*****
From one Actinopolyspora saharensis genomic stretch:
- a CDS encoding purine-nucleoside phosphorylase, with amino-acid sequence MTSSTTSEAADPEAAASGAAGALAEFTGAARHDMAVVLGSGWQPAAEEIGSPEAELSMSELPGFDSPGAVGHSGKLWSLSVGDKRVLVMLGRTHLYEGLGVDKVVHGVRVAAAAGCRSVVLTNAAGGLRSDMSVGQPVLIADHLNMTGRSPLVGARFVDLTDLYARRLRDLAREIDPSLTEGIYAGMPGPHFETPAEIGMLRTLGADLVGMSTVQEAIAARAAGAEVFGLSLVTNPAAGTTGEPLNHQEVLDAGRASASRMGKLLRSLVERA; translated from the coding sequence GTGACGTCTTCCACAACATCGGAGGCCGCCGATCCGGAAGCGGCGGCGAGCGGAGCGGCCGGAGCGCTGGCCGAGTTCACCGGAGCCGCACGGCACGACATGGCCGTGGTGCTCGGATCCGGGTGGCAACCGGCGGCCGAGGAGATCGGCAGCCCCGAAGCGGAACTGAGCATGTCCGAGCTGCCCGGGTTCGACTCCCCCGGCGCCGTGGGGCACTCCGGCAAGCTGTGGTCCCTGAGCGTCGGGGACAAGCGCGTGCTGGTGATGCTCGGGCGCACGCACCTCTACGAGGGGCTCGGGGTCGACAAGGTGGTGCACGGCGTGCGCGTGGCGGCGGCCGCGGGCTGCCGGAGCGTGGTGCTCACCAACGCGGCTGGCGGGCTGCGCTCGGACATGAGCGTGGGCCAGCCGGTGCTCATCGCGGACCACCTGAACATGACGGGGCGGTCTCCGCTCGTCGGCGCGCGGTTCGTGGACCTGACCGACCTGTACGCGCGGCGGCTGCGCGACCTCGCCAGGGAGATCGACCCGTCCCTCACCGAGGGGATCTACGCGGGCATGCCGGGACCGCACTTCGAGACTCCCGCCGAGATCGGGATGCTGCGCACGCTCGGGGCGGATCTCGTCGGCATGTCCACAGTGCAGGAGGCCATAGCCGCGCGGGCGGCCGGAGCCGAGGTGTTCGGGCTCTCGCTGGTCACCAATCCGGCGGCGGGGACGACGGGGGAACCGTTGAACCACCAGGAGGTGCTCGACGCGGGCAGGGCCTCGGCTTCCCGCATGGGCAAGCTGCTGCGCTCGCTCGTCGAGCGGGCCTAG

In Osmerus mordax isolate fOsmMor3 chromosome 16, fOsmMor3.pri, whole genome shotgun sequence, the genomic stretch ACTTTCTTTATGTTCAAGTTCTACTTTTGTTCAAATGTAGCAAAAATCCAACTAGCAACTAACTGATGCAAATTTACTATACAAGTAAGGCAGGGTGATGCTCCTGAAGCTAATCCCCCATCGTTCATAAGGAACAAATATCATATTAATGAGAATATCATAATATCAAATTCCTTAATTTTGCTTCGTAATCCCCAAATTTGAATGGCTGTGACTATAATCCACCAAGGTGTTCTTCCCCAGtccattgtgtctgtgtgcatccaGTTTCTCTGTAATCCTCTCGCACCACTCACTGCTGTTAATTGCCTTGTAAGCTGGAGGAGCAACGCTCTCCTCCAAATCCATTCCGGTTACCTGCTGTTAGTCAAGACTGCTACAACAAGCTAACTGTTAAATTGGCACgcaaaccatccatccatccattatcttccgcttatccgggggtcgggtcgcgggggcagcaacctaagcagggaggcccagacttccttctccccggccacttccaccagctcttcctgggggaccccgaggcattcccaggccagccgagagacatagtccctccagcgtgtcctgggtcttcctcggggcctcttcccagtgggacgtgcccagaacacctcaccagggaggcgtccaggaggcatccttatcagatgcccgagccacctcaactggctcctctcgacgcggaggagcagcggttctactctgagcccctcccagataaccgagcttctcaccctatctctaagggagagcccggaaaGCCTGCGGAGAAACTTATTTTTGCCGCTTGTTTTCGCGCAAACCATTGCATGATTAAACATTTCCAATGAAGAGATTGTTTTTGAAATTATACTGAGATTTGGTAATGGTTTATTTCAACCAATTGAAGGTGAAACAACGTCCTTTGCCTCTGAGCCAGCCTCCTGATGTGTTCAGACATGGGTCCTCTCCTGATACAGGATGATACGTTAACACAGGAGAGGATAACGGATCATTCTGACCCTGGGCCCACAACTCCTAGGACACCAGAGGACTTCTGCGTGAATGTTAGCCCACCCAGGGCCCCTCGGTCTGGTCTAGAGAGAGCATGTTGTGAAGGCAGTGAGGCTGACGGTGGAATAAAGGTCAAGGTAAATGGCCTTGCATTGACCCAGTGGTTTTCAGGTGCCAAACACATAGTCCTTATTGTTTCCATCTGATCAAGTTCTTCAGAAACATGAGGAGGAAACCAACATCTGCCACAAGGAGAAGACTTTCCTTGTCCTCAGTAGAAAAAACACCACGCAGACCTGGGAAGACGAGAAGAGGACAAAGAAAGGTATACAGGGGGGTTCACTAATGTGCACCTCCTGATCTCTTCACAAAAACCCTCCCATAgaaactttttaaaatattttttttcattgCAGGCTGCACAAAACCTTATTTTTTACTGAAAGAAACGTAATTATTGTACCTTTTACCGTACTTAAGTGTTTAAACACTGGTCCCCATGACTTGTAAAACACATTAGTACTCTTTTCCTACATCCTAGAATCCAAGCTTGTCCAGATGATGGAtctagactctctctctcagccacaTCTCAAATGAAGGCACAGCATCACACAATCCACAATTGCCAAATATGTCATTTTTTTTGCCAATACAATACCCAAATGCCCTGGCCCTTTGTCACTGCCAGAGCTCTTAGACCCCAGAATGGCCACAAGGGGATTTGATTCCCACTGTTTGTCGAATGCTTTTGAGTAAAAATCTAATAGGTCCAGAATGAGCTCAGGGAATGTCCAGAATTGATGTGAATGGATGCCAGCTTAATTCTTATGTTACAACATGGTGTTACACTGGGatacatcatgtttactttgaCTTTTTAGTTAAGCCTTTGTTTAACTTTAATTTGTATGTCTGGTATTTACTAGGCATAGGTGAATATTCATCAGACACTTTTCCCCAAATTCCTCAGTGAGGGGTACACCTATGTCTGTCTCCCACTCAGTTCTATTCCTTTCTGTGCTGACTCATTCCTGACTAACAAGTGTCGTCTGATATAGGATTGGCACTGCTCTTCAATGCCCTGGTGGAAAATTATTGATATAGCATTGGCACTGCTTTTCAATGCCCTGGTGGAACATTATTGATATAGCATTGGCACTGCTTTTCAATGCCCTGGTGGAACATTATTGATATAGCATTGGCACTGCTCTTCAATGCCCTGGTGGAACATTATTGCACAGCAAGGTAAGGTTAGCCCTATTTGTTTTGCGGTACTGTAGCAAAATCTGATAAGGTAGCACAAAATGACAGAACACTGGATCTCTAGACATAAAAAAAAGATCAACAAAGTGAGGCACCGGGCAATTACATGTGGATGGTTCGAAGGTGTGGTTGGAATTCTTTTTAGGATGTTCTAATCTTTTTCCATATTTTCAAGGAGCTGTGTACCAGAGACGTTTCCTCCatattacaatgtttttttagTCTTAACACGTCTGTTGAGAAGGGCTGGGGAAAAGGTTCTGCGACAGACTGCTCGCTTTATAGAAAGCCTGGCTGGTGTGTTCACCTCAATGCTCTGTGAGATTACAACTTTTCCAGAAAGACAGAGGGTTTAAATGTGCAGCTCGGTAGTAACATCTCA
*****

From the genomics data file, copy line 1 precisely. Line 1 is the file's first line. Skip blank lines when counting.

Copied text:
From one Actinopolyspora saharensis genomic stretch: